Sunday, February 13, 2011

Through Deems' Looking Glass

If people today remember Deems Taylor (1885-1966) at all, it is as the master of ceremonies for the groundbreaking Disney motion picture "Fantasia" (1940), a role parodied by Elmer Fudd in the Warner Brothers cartoon "A Corny Concerto" (pictured above).  Here is what he really looked like (pictured in 1930 with his four-year-old daughter, Joan Kennedy Taylor, while working on his opera "Peter Ibbeston"):

Even in his lifetime, Deems Taylor's work as an advocate for classical music in various roles (broadcaster, journalist) overshadowed his composing.  He served as intermission commentator for the New York Philharmonic radio broadcasts, was music critic for the New York World, and was a best-selling author - "Of Men and Music" and "The Well-Tempered Listener" are written versions of his radio talks and remain witty and entertaining today.  Yet his work as a composer is not without merit.  Judge for yourself: I present the first recording of his Suite, "Through the Looking Glass," based, of course, on Lewis Carroll's immortal "Alice" books.  This delightful work was once quite popular, but has disappeared from the repertory; there is no recording currently available on CD, which is a great pity.  The second movement in particular ("Jabberwocky") is as fine a piece of tone-painting as I know.

Deems Taylor: Through the Looking Glass - Suite, Op. 12
Columbia Broadcasting Symphony conducted by Howard Barlow
Recorded November 9, 1938, under the supervision of the composer
Columbia Masterworks Set MM-350, four 78-rpm records
Link (FLAC files, 67.58 MB)
Link (MP3 files, 35.69 MB)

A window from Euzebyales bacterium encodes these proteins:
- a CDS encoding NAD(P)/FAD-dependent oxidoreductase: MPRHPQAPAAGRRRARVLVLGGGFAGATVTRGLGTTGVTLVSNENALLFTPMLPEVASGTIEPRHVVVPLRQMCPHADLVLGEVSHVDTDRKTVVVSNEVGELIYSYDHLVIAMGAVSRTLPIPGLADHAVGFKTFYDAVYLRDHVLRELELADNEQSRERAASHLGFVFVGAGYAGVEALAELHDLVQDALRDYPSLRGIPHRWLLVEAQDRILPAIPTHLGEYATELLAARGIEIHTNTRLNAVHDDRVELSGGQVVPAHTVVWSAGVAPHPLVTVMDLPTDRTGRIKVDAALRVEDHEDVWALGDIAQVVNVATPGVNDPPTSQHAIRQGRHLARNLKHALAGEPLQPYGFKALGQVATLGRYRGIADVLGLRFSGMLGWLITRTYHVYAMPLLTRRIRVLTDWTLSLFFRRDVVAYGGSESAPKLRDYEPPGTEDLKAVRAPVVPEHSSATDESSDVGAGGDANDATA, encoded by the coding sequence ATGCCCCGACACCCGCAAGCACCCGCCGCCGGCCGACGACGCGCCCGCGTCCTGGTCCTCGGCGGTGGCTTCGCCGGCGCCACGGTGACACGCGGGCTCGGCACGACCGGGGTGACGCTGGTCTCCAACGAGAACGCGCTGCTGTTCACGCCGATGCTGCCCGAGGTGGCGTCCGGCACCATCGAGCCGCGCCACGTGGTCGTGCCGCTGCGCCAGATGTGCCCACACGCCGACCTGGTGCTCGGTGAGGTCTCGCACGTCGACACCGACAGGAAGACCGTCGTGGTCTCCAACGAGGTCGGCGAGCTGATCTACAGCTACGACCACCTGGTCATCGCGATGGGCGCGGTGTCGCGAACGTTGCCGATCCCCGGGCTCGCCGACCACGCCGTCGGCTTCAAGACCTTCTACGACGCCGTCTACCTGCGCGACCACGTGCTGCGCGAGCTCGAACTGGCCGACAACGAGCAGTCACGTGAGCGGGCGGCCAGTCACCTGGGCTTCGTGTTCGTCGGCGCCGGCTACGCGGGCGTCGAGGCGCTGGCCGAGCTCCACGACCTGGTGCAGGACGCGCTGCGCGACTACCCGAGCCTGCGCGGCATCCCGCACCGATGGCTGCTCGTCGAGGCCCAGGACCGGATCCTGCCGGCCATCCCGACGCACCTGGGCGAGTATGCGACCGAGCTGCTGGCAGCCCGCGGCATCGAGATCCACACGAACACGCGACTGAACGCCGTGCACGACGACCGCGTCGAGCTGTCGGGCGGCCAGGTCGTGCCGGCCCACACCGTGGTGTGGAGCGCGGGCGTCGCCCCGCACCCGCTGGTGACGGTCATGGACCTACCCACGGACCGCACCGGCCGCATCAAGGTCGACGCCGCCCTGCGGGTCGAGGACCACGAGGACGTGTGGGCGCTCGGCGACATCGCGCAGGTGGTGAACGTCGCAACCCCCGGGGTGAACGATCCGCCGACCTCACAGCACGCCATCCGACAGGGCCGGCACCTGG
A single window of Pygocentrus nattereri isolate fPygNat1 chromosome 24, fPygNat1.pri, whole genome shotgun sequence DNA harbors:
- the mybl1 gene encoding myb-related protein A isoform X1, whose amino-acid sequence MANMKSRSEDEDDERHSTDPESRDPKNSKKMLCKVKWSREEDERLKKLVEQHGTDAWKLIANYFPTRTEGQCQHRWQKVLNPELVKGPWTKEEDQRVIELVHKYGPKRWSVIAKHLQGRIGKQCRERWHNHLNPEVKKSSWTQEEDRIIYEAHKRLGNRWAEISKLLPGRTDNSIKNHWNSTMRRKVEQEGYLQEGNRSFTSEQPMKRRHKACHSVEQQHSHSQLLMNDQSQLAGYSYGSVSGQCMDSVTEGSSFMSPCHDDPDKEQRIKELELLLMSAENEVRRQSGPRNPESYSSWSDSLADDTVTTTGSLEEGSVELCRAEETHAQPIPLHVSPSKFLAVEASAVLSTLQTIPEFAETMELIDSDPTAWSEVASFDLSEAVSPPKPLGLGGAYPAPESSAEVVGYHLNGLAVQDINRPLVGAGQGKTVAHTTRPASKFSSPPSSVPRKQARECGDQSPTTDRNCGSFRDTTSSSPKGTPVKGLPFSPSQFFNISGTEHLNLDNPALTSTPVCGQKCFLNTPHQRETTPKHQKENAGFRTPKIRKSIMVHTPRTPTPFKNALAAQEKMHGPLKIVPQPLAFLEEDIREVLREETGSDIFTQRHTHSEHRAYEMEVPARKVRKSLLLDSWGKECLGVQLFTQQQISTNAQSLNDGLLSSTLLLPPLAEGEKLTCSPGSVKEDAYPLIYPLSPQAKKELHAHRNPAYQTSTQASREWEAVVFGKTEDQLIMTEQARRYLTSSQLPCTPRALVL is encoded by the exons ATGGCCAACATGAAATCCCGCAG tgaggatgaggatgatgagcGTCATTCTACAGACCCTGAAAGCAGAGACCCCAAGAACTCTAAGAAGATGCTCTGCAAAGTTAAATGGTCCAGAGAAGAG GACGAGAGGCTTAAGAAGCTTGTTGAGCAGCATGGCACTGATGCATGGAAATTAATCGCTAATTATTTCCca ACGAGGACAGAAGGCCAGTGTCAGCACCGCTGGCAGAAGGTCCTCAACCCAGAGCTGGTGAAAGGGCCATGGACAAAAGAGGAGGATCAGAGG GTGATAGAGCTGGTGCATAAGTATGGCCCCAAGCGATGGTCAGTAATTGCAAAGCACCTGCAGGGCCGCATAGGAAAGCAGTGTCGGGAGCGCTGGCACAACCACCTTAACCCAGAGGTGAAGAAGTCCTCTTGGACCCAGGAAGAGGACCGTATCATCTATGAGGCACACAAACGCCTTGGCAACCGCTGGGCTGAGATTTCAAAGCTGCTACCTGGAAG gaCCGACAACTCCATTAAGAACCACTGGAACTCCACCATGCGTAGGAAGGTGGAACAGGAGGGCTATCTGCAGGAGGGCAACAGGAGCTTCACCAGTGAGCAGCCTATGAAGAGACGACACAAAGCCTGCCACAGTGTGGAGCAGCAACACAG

This was the first recording by Howard Barlow and the Columbia Broadcasting Symphony; there would be quite a few more over the next two years before Columbia signed up major orchestras like the New York Philharmonic, the Cleveland Orchestra and the Chicago Symphony.  Among these was the recording of the Vaughan Williams English Folk Song Suite which I uploaded last October.  This is still available at the previous post here.


  1. Thanks Bryan - I like this work; I believe I have the Howard Hanson - Eastman version on the shelves.

  2. Damn Bryan!

    You beat me to another one :-)

    I was planning to do the sides in the summer. Looking forward to hearing this myself...had the 78's for at least 10 years but never played them...

    And thanks for the Elmer Fudd photo!

    - Bill

  3. Many Thanks! This recording was a particular favorite among the students of Robert Marcellus at Northwestern University. I can't recall the name of the CBS Symphony clarinetist, but there was a connection of some type with Marcellus. Does anyone know?

  4. This is fabulous! It's a tremendous performance. Thank you very much.

  5. Thank you! I love all this hard-to-get American classical.

  6. You may be interested - there is a new CD entitled "The Lost Music of Deems Taylor, Volume I" available at

    It has a two piano arrangement of Through the Looking Glass on it, as well as early hitherto unrecorded songs by Taylor and several short piano pieces.

  7. Many thanks, Bryan. I only knew Taylor through "Fantasia", but he was obviously a very talented composer. Let's hope Naxos record this in their American music series.